They Birthed Fame and Politics

Seven United States presidents were either born or raised in log cabins. They include Abraham Lincoln, Andrew Jackson, James Buchanan and Adlai Stevenson. Even more unbelievable is that the log cabin came to be seen as a political icon when William Henry Harrison used it as a for a presidential bid to show he was a man of the people.

Largest Log Cabin Homes in The World

Granot Loma is supposed to be the largest log cabin home in the world and comes at a price tag of a whopping 40 million dollars at its highest point! The home sits on the shoreline of lake superior. It has 23 bedrooms and 13 bathrooms. It has a 30 foot long fireplace and there are other structures on the property.

World’s Cheapest Log Cabin

This log cabin was built on a couple’s month’s savings. It has a loft that doubles its space, small windows to keep heat in and cold out, and has wide eaves for when it rains and snows. The design is based on a Norwegian storehouse. That is small! The couple built it themselves using simple tools and cutting down and stripping their own trees. Talk about cheap labor!

Breakfast Syrup and Toys

Lincoln logs are a classic children’s toy. They were created by the son of famous architect Frank Lloyd Wright. Originally made from wood, the little logs with notched ends that allow them to connect to build a log cabin home, are now made of plastic. Lincoln logs are now 100 years old!

Log Cabin Syrup is named after President Abraham Lincoln. Patrick J Towle, a grocer from Minnesota, has been making log cabin syrup for a long time: over 100 years! Patrick introduced the syrup in 1887 and chose the name to honor Lincoln who grew up in a Kentucky log cabin home. The syrup as well as lincoln logs remain popular in the United States today.

Log Cabins are amazing as are some of the facts about them. Unbelievably, who knew there was such an expensive log cabin and such a cheap one made by hand today. Who knew toys and syrups were designed after them and still exist today. Pretty amazing facts. To learn some amazing facts about how we can help you keep your log cabin home in tip top shape, contact us today

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Historic Log Cabins of America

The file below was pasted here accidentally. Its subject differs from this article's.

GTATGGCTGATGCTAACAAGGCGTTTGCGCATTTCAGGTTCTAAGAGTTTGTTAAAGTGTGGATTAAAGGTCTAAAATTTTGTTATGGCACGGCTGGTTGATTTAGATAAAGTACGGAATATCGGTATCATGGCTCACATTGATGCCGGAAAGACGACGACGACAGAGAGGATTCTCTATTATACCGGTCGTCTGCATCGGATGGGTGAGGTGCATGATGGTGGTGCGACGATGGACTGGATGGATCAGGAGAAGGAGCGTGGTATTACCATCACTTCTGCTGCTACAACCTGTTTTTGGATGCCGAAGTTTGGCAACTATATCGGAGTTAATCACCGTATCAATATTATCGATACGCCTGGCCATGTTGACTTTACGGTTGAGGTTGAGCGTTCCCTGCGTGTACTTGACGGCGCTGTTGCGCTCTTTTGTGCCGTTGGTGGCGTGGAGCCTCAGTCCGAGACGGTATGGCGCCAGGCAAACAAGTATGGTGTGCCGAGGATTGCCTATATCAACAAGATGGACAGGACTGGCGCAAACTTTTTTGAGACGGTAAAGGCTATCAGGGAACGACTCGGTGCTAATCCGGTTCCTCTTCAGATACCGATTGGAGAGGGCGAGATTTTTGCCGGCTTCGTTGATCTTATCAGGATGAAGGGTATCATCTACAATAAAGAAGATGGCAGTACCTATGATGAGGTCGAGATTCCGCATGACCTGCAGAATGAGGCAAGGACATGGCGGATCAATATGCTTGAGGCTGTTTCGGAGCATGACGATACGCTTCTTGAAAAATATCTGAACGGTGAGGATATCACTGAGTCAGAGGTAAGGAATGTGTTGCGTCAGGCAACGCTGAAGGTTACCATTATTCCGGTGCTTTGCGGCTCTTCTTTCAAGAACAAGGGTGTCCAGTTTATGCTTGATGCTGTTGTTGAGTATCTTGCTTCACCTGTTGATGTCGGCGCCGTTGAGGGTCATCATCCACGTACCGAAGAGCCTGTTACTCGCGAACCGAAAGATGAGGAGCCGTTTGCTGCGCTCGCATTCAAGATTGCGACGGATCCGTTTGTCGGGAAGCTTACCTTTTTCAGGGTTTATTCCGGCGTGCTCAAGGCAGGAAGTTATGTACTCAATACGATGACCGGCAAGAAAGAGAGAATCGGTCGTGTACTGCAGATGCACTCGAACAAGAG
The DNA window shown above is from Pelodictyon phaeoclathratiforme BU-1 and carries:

Log cabins are a fascinating type of home. They not only are literally made from trees, but they have a romanticism about them that harkens back to a time when people made a way for themselves. A time when people built their homes themselves, harvested the land, cared for the animals, and lived a simple life. While this may be just a romantic vision of the past, it is part of what makes log cabins so special. Log cabins are akin to rowhomes of today. They were the standard living, but living in them was hard.

Log cabins that make up the history of the American push west were small. They often were no bigger than your living room, and they had some space for a couple piece of furniture, a furnace, stove, and some beds. It is hard to imagine living like this now, which makes it even more amazing to think about how so many people achieved so much to help build this amazing country while living in such conditions. At Jaworski Coatings we appreciate this history, and we take pride in keeping log homes well maintained so they become a part of a future generations history. Below are some of the historic log cabins we appreciate from American History.

C.A. Nothnagle House
This is the oldest standing log cabin the United States. In fact, some say it is possibly the longest surviving wooden structure in the Western Hemisphere, Located in Gibbstown, New Jersey, this log cabin home was built sometime between 1638-1643. The house is constructed of hewn logs, dovetail joints and wooden pegs. The fireplace bricks are thought to have been hauled overseas as ship ballast on the same boat that brought the builder. The builder is unknown but thought to be of Scandinavian lineage. This house could be 375 years old!
Steven’s House
This log cabin home sits a block and a half away from the Baltimore Street battle site in Gettysburg, Pennsylvania. It was once inhabited by Thaddeus Stevens. While the structure was built in 1790, the soon-to-be powerful Congressman moved to Gettysburg, in 1816. He opened a law practice and purchased this property, which made him the most famous of this cabin’s occupiers. How long he lived in the cabin during his 26 years in Gettysburg and how he used it is still up for debate. Stevens fought for emancipation, authored the Fourteenth Amendment and spearheaded the impeachment of Andrew Johnson. The log cabin went on the market in 2012 and was purchased almost immediately.
Mortenson-Schorn House
The Mortenson-Schorn, also called VanLeer sometimes, Log Cabin in Swedesboro, New Jersey, was originally built along the north bank of the Raccoon River by Morton Mortenson. A Swedish-Finnish man who emigrated to the New World around 1654, his grandson, John Morton, would go on to sign of the Declaration of Independence as a Pennsylvania delegate. This house is constructed of cedar logs and lime mortar caulk. It was also rumored to have been a station stop of the Underground Railroad. It has been relocated to a cemetery on the Trinity Episcopal Church property.


The history of log cabin homes tells the history of America. At Jaworski Coatings, we like keeping American history prestine. We would not be able to own and operate our family business without those who came before us, log cabin dwellers and all, to make this the land of opportunity. Call us today to see how we can help keep your log cabin home pristine so it makes history of its own.